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Wed, Jan 14

5,200 days in space

When humans move to space, we are the aliens, the extraterrestrials. And so, living in space, the oddness never quite goes away. Consider something as elemental as sleep. In 2009, with the expansive International Space Station nearing completion after more than a decade of orbital construction, astronauts finally installed some staterooms on the U.S. side—four private cubicles about the size of airplane lavatories. That’s where the NASA astronauts sleep, in a space where they can close a folding door and have a few hours of privacy and quiet, a few hours away from the radio, the video cameras, the instructions from Mission Control. Each cabin is upholstered in white quilted material and equipped with a sleeping bag tethered to an inside wall. When an astronaut is ready to sleep, he climbs into the sleeping bag.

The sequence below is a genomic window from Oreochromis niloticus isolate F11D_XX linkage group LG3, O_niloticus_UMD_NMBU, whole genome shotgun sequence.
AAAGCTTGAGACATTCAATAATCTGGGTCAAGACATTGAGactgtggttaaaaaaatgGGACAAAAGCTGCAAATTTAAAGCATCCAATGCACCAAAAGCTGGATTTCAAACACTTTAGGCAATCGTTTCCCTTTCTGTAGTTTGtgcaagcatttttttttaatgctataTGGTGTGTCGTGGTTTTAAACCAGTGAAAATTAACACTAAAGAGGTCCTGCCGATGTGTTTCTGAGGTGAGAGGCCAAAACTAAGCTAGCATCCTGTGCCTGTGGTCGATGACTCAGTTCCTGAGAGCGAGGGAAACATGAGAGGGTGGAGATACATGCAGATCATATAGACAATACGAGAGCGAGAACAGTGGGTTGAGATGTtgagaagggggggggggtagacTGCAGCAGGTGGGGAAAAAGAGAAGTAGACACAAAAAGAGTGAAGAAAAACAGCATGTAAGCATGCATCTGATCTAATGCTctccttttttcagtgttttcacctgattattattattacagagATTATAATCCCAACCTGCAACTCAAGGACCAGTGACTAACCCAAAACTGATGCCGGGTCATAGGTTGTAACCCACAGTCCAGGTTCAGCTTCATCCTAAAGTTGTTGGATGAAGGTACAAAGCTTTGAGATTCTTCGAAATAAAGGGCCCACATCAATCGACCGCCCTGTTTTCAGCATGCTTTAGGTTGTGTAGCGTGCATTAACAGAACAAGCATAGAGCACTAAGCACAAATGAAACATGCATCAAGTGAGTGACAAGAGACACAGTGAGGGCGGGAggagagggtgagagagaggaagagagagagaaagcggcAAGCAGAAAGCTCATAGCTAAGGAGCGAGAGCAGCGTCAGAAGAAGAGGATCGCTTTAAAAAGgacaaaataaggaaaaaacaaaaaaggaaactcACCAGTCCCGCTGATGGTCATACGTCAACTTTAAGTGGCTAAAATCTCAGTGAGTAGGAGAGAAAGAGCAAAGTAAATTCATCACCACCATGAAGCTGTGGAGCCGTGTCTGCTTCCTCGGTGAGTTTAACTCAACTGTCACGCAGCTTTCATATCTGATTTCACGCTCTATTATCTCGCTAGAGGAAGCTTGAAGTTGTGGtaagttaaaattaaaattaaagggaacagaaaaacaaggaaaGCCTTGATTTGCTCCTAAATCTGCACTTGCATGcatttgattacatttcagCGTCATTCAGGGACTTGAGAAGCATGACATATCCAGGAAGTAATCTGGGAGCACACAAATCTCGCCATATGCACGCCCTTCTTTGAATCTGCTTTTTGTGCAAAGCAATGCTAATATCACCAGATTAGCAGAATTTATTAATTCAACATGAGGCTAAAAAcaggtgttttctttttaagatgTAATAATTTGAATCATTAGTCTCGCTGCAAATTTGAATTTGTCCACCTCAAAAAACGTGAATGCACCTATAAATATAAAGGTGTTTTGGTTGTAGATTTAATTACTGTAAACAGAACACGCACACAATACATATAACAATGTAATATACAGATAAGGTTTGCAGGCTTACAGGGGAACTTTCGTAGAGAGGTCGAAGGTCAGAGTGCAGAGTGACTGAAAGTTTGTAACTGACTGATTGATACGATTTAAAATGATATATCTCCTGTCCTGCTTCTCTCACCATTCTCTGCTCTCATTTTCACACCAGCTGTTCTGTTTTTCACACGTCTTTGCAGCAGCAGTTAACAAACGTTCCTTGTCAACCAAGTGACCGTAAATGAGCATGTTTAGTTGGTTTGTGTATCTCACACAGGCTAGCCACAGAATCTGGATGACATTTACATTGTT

For full coverage from The Atlantic, click here.